10 Things every writer should do this summer

So I know I’m being something of a bossy pants in telling you what to do with your summer. Hey, I get it. You’ve got your own plans. You don’t need some listicle of a blog post telling you how to make the most of the next few months, even if my ideas really are super awesome. Suit yourself then and just scroll past points one to nine and head straight to 10. 

1. Crack open your summer reads

The first order of business? Choose your companions. But choose them wisely, choose them well. No idea what to read? You can borrow this list, but it’s probably better if you create your own. Just be sure to include at least one beach read, even if you’re not technically going to the beach. 

2. Go to the beach!

Unless you hate the beach. Then don’t. But do something else then that makes you feel illuminated and buoyant, full of texture and magic. Something that touches on your senses profoundly and stirs in you a feeling of utter enchantment. For me that’s the beach—birthplace of my first poem not coincidentally.

3. Hit-up garage sales for cheap but good books

I can’t be the only writer that does this? Up here in my neck of the woods, there’s nowhere cheaper to buy goodies for my home library. And living in Canada, garage sales are pretty much a summertime only thing. So if you’re in the same boat, go out and get ‘em while the gettin’s good.

4. Do a DIY writer’s retreat

If you’re doing an actual writer’s retreat like one of these then please enjoy. Maybe Instagram it so the rest of us can catch some of the afterglow. Everyone else, feel free to do what I’m doing and create your own. Though I considered staying at a hotel with decent room service and free Wi-Fi, I ultimately went for the economy package: a long-weekend at home alone while my daughter stays at Grandma’s house. As a single parent, an uninterrupted few days is beyond amazing. It may not be Banff but ultimately if the writing’s good, then who needs the Rockies anyway. 

5. Practice the fine art of the siesta

Is there anything more sublime than the siesta? Lolling about on a warm afternoon, toes dangling over the edge of a mattress stripped to just its sheets? Or suspended in a hammock or cocooned on a couch? Of course this practice is particularly fabulous for us early a.m. scribblers, but nearly every writer I know could benefit from an extra little doze here and there.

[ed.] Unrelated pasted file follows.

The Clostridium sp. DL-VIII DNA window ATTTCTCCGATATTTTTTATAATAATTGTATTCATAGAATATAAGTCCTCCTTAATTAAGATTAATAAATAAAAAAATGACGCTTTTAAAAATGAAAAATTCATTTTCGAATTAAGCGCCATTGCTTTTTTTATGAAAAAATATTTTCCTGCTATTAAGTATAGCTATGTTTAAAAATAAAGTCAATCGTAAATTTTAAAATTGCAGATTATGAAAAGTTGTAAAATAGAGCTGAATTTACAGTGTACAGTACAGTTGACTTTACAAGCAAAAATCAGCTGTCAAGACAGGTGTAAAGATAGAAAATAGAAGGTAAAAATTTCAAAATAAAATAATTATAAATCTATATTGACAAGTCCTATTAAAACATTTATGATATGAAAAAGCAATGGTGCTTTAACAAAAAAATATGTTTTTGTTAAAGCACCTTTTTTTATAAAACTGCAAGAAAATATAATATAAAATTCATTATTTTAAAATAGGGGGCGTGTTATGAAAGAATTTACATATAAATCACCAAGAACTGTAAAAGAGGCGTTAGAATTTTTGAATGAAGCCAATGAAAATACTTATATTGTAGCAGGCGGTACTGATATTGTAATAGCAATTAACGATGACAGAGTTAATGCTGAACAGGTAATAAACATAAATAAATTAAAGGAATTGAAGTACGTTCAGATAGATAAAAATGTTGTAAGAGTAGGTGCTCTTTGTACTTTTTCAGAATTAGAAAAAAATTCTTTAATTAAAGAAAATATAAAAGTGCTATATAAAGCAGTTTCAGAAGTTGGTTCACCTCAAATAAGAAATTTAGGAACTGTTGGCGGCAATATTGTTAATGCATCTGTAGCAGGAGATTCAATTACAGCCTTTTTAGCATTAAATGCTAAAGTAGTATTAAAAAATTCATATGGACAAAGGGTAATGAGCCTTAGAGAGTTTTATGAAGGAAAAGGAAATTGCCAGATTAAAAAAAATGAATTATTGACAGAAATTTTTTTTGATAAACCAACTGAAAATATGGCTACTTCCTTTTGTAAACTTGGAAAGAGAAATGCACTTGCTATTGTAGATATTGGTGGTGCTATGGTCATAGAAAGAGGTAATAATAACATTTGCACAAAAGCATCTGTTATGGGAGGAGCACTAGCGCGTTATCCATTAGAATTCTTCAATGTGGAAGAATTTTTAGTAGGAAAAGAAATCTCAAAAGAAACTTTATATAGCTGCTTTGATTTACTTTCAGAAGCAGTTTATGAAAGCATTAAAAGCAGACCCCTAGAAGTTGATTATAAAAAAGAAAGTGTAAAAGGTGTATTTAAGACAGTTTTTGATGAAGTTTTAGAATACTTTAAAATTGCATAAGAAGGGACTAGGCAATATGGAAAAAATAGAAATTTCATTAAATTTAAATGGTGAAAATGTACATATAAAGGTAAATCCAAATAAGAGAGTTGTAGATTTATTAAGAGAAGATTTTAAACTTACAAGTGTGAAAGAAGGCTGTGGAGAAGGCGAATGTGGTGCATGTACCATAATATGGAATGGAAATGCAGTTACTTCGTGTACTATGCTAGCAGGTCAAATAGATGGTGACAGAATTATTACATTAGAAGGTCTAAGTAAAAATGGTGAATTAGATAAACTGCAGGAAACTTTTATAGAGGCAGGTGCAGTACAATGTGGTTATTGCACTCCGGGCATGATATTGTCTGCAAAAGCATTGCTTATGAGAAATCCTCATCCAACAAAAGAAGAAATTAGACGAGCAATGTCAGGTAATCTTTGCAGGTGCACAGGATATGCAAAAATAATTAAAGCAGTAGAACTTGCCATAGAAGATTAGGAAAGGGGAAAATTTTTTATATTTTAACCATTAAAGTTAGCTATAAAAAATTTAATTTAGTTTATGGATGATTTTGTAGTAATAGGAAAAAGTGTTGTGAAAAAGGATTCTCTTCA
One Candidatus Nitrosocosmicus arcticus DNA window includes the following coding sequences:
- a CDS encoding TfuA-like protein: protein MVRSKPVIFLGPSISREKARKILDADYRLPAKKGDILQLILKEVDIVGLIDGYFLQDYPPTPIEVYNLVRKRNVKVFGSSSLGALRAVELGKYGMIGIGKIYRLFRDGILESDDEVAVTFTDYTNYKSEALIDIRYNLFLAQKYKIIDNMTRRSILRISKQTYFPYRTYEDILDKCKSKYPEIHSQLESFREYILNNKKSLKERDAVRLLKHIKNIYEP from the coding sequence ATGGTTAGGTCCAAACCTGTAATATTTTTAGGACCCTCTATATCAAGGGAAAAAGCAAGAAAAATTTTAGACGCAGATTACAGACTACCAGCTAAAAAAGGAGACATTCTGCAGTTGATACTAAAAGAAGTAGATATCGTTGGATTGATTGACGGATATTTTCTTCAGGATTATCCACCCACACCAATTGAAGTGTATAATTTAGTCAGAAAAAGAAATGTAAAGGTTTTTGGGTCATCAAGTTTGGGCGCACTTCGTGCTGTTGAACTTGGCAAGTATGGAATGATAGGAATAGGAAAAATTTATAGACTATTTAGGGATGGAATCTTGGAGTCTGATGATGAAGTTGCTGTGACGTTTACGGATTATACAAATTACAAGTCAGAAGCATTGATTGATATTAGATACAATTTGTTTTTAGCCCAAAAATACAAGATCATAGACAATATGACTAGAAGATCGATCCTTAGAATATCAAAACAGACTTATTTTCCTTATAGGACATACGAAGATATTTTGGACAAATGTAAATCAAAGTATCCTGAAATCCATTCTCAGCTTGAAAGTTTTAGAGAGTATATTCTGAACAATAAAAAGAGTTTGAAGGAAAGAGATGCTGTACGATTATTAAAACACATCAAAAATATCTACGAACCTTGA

6. Support the arts

I don’t know about you, but I find the work of other creators inspiring and uplifting and even influential. And yet I haven’t been to a show or a gallery or bought a new album in forever. And I don’t even remember the last time I went to a reading. So this summer, I’d like to do each of these things at least once. And I invite you to vamp up your own patronage of the arts, in whatever ways best ignite your creativity. 

7. Pitch magazines your fall and winter article ideas

Many print publications are three or more months ahead in terms of what they’re working on. So even though we’re still in June, it’s quite likely editors have already made some decisions about what content they’ll publish in September. This can be really helpful when trying to determine what kind of ideas might get grabbed up by a particular magazine. Your fall-themed pitch is far more likely to be considered than one that’s out of season.

8. Get ready to submit literary work for the fall

If you’re a poet, essayist, or fiction writer, you may wish to spend some time this summer polishing up your best pieces. Many literary magazines start accepting submissions in the fall and if you want to enter contests, the majority of those also have deadlines in mid to late autumn.

9. Add a splash of fun into your writing routine

Remember when you were a kid and school would let out for the summer, what a relief it was to not have any homework? Well, being a writer isn’t like that. The vast majority of us keep at it year-round. Still, that doesn’t mean we can’t inject a little summertime fun into the regular routine.

Personally, during the summer months I prefer to give myself over to projects that are geared around my own whims rather than pay. This summer, the only new work I’ll be taking on will be directly related to my novel in progress. So, yay! Summer!

10. Write your own summer to do list

The blog post you’re reading here is adapted straight from my own personal to do list. Though I think my ideas are quite good, it’s still probably best if you create your own.

You can start by asking yourself what you want to accomplish in the long run and then consider actions you could take to make those things happen. Choose some of the most important-to-you ones and then prioritize them. Set goals. Schedule tasks. But don’t forget to also do things that uplift you and make you feel happy to be alive. As writers, we need to both keep pushing the nib forward and finding inspiration in the world around us. Happy summer, everyone.

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